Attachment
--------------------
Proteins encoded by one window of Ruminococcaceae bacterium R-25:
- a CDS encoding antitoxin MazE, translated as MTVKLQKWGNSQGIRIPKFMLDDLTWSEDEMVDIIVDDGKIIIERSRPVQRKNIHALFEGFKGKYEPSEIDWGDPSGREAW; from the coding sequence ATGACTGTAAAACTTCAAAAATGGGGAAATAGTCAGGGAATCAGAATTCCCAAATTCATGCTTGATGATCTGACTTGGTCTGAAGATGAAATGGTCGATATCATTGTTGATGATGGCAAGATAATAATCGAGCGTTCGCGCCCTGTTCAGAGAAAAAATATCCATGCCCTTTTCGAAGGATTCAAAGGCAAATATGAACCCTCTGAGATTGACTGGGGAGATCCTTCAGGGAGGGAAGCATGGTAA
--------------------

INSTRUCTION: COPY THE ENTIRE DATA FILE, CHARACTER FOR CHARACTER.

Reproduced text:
Proteins encoded by one window of Ruminococcaceae bacterium R-25:
- a CDS encoding antitoxin MazE, translated as MTVKLQKWGNSQGIRIPKFMLDDLTWSEDEMVDIIVDDGKIIIERSRPVQRKNIHALFEGFKGKYEPSEIDWGDPSGREAW; from the coding sequence ATGACTGTAAAACTTCAAAAATGGGGAAATAGTCAGGGAATCAGAATTCCCAAATTCATGCTTGATGATCTGACTTGGTCTGAAGATGAAATGGTCGATATCATTGTTGATGATGGCAAGATAATAATCGAGCGTTCGCGCCCTGTTCAGAGAAAAAATATCCATGCCCTTTTCGAAGGATTCAAAGGCAAATATGAACCCTCTGAGATTGACTGGGGAGATCCTTCAGGGAGGGAAGCATGGTAA